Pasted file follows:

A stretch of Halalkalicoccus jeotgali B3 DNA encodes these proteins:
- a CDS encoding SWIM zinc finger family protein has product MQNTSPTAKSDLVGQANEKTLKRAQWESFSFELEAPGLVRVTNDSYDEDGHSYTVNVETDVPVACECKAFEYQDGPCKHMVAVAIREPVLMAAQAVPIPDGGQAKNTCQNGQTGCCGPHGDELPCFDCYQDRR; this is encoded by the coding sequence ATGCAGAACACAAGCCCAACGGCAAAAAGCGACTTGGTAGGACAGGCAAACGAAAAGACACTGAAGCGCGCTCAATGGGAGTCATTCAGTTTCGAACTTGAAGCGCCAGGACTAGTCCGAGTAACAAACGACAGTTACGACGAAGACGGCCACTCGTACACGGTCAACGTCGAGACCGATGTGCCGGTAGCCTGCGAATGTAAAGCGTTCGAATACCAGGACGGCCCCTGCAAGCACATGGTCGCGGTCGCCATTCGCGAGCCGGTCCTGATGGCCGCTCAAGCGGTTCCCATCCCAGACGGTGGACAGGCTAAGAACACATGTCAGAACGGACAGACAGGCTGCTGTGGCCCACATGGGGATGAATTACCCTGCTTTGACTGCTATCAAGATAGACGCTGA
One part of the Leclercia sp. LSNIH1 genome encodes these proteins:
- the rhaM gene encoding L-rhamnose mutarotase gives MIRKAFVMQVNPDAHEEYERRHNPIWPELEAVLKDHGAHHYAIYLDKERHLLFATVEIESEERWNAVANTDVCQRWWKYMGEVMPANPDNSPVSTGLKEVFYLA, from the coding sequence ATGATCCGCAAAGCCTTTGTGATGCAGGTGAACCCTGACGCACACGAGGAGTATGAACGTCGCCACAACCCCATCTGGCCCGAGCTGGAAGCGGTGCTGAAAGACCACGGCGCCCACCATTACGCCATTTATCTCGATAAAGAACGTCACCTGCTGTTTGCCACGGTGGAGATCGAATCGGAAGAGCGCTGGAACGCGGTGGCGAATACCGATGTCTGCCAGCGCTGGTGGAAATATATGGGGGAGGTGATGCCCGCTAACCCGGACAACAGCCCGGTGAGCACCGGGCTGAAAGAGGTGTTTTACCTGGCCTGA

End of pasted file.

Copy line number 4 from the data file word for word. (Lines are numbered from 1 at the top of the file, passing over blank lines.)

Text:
- the rhaM gene encoding L-rhamnose mutarotase gives MIRKAFVMQVNPDAHEEYERRHNPIWPELEAVLKDHGAHHYAIYLDKERHLLFATVEIESEERWNAVANTDVCQRWWKYMGEVMPANPDNSPVSTGLKEVFYLA, from the coding sequence ATGATCCGCAAAGCCTTTGTGATGCAGGTGAACCCTGACGCACACGAGGAGTATGAACGTCGCCACAACCCCATCTGGCCCGAGCTGGAAGCGGTGCTGAAAGACCACGGCGCCCACCATTACGCCATTTATCTCGATAAAGAACGTCACCTGCTGTTTGCCACGGTGGAGATCGAATCGGAAGAGCGCTGGAACGCGGTGGCGAATACCGATGTCTGCCAGCGCTGGTGGAAATATATGGGGGAGGTGATGCCCGCTAACCCGGACAACAGCCCGGTGAGCACCGGGCTGAAAGAGGTGTTTTACCTGGCCTGA